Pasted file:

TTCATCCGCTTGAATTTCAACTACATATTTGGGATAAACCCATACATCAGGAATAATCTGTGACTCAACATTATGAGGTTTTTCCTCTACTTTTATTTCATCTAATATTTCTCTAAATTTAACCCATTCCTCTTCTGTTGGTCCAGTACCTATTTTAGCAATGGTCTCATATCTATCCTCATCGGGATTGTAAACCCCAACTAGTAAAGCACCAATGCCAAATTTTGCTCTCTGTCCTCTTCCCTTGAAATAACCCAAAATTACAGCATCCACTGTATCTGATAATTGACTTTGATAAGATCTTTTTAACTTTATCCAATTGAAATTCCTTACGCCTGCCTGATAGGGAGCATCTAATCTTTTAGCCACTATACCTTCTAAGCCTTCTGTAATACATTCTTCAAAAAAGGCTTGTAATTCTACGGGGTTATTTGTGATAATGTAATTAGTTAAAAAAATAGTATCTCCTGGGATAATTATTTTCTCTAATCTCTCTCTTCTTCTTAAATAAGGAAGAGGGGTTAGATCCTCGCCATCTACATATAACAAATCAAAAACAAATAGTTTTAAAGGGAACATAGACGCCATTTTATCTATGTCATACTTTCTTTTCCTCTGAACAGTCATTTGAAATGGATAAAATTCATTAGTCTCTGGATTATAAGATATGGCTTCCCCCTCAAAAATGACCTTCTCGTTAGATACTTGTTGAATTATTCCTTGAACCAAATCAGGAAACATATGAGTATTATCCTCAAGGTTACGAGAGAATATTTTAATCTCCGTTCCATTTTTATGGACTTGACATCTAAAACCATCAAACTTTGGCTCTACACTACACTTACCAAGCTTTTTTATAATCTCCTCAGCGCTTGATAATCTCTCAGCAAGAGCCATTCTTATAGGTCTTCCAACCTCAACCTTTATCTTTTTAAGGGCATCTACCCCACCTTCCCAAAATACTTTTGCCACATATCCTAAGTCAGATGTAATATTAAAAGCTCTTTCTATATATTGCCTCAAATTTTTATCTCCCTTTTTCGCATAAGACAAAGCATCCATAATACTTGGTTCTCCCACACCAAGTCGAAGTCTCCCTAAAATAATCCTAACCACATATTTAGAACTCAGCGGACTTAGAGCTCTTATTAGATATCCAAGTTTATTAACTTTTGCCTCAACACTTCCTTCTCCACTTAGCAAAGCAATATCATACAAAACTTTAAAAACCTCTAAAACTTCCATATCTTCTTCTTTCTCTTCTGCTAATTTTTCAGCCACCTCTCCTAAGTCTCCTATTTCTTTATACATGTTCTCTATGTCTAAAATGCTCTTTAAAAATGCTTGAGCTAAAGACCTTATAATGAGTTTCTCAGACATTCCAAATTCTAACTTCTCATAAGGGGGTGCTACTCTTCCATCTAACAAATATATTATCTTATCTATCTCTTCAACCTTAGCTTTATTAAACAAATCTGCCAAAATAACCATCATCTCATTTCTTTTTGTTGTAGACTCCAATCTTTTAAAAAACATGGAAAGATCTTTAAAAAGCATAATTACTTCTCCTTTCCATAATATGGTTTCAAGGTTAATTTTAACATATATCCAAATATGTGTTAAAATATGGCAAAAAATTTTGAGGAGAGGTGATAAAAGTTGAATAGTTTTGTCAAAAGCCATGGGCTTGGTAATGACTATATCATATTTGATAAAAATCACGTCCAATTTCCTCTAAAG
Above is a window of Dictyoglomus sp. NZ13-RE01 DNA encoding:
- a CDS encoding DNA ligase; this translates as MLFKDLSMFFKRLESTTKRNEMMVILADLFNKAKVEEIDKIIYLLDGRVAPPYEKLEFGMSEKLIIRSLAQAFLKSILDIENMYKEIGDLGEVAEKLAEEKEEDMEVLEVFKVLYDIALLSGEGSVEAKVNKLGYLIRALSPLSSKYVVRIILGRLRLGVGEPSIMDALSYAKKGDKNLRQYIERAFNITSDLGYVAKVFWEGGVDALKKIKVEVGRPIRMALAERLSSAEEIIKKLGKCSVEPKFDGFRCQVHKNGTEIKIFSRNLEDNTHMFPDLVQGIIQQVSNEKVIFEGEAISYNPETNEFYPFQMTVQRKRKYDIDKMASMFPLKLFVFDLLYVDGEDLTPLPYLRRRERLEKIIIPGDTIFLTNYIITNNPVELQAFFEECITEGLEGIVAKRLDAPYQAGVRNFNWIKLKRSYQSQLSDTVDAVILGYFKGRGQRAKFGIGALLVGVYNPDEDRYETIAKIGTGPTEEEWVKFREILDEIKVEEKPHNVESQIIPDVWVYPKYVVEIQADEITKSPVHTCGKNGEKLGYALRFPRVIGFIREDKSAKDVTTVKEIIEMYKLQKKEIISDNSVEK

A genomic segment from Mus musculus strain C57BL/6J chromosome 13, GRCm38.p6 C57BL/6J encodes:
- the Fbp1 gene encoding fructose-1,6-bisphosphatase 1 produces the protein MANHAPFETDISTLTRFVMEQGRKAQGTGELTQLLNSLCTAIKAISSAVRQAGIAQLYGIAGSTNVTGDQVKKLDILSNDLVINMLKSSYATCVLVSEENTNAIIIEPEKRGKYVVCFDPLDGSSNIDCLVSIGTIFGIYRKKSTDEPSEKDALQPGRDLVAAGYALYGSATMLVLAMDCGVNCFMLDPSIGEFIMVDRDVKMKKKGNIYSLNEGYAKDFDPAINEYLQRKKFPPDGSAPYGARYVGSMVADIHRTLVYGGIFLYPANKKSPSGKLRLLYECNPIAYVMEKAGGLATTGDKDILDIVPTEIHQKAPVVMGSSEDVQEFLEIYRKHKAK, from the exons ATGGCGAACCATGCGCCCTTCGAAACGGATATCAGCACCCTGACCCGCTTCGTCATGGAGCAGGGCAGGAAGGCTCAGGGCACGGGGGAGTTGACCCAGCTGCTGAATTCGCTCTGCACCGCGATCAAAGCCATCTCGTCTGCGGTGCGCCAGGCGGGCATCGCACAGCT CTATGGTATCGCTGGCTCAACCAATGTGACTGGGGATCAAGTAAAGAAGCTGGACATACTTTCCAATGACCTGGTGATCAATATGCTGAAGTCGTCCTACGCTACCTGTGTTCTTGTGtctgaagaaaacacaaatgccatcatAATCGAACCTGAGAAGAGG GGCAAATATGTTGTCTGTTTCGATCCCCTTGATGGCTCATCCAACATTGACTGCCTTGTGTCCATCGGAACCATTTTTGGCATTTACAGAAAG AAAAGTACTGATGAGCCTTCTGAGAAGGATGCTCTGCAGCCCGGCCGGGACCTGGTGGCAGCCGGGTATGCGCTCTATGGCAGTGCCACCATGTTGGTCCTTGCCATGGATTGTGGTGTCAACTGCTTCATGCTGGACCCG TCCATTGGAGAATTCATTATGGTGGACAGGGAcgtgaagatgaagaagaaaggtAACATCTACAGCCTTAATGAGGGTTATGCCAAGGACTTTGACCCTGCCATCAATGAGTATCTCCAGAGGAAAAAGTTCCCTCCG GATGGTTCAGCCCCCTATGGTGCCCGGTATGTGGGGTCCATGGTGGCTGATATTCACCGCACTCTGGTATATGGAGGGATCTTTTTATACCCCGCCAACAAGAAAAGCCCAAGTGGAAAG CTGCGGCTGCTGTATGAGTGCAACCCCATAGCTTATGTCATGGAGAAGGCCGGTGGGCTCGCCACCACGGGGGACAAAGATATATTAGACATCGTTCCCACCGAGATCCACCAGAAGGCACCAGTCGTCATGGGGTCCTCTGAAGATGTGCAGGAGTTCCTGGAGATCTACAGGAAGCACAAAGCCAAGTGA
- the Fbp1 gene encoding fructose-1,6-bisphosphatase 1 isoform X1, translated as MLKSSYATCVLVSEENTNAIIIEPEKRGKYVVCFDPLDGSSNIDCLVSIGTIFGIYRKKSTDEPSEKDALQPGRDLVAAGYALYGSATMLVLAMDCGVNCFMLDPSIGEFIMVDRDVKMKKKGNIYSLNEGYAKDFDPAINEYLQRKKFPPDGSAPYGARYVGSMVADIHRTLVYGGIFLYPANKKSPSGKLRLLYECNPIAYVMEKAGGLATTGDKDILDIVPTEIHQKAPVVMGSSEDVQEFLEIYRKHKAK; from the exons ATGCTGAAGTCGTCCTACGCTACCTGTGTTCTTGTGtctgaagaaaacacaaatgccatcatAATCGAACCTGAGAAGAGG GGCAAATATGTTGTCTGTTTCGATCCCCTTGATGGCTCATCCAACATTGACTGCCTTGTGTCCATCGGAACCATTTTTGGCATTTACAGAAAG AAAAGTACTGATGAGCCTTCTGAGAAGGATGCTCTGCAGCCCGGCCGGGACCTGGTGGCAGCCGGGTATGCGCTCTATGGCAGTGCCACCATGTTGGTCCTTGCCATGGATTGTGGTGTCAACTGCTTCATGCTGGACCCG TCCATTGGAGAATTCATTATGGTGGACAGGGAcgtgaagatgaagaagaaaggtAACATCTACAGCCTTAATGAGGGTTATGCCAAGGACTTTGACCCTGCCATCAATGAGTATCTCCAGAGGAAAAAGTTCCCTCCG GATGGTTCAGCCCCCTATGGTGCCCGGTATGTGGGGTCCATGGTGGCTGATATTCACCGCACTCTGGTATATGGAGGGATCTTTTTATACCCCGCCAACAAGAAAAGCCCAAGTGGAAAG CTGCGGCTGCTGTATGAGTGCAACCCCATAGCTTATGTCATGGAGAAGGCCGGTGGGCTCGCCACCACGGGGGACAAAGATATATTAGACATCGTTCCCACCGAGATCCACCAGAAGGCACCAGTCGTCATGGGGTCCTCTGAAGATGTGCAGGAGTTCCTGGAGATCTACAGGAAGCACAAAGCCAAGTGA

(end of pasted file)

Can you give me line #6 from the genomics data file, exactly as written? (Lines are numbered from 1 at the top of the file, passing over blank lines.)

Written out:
- the Fbp1 gene encoding fructose-1,6-bisphosphatase 1 isoform X1, translated as MLKSSYATCVLVSEENTNAIIIEPEKRGKYVVCFDPLDGSSNIDCLVSIGTIFGIYRKKSTDEPSEKDALQPGRDLVAAGYALYGSATMLVLAMDCGVNCFMLDPSIGEFIMVDRDVKMKKKGNIYSLNEGYAKDFDPAINEYLQRKKFPPDGSAPYGARYVGSMVADIHRTLVYGGIFLYPANKKSPSGKLRLLYECNPIAYVMEKAGGLATTGDKDILDIVPTEIHQKAPVVMGSSEDVQEFLEIYRKHKAK; from the exons ATGCTGAAGTCGTCCTACGCTACCTGTGTTCTTGTGtctgaagaaaacacaaatgccatcatAATCGAACCTGAGAAGAGG GGCAAATATGTTGTCTGTTTCGATCCCCTTGATGGCTCATCCAACATTGACTGCCTTGTGTCCATCGGAACCATTTTTGGCATTTACAGAAAG AAAAGTACTGATGAGCCTTCTGAGAAGGATGCTCTGCAGCCCGGCCGGGACCTGGTGGCAGCCGGGTATGCGCTCTATGGCAGTGCCACCATGTTGGTCCTTGCCATGGATTGTGGTGTCAACTGCTTCATGCTGGACCCG TCCATTGGAGAATTCATTATGGTGGACAGGGAcgtgaagatgaagaagaaaggtAACATCTACAGCCTTAATGAGGGTTATGCCAAGGACTTTGACCCTGCCATCAATGAGTATCTCCAGAGGAAAAAGTTCCCTCCG GATGGTTCAGCCCCCTATGGTGCCCGGTATGTGGGGTCCATGGTGGCTGATATTCACCGCACTCTGGTATATGGAGGGATCTTTTTATACCCCGCCAACAAGAAAAGCCCAAGTGGAAAG CTGCGGCTGCTGTATGAGTGCAACCCCATAGCTTATGTCATGGAGAAGGCCGGTGGGCTCGCCACCACGGGGGACAAAGATATATTAGACATCGTTCCCACCGAGATCCACCAGAAGGCACCAGTCGTCATGGGGTCCTCTGAAGATGTGCAGGAGTTCCTGGAGATCTACAGGAAGCACAAAGCCAAGTGA